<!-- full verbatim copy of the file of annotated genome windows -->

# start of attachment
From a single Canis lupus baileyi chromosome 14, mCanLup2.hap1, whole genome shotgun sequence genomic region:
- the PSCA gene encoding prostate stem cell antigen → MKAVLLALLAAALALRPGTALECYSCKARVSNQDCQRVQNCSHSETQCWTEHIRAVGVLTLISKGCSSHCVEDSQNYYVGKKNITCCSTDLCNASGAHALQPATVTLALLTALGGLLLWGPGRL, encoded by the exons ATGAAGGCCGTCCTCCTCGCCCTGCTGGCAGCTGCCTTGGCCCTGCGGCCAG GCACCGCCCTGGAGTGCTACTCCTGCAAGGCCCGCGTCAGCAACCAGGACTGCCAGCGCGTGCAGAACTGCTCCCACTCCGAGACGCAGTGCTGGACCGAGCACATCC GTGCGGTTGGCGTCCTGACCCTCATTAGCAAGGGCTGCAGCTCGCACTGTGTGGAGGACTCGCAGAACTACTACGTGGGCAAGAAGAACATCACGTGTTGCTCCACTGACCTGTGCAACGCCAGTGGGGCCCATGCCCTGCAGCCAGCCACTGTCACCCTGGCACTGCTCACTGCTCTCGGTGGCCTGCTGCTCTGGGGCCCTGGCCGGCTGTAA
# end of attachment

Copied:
From a single Canis lupus baileyi chromosome 14, mCanLup2.hap1, whole genome shotgun sequence genomic region:
- the PSCA gene encoding prostate stem cell antigen → MKAVLLALLAAALALRPGTALECYSCKARVSNQDCQRVQNCSHSETQCWTEHIRAVGVLTLISKGCSSHCVEDSQNYYVGKKNITCCSTDLCNASGAHALQPATVTLALLTALGGLLLWGPGRL, encoded by the exons ATGAAGGCCGTCCTCCTCGCCCTGCTGGCAGCTGCCTTGGCCCTGCGGCCAG GCACCGCCCTGGAGTGCTACTCCTGCAAGGCCCGCGTCAGCAACCAGGACTGCCAGCGCGTGCAGAACTGCTCCCACTCCGAGACGCAGTGCTGGACCGAGCACATCC GTGCGGTTGGCGTCCTGACCCTCATTAGCAAGGGCTGCAGCTCGCACTGTGTGGAGGACTCGCAGAACTACTACGTGGGCAAGAAGAACATCACGTGTTGCTCCACTGACCTGTGCAACGCCAGTGGGGCCCATGCCCTGCAGCCAGCCACTGTCACCCTGGCACTGCTCACTGCTCTCGGTGGCCTGCTGCTCTGGGGCCCTGGCCGGCTGTAA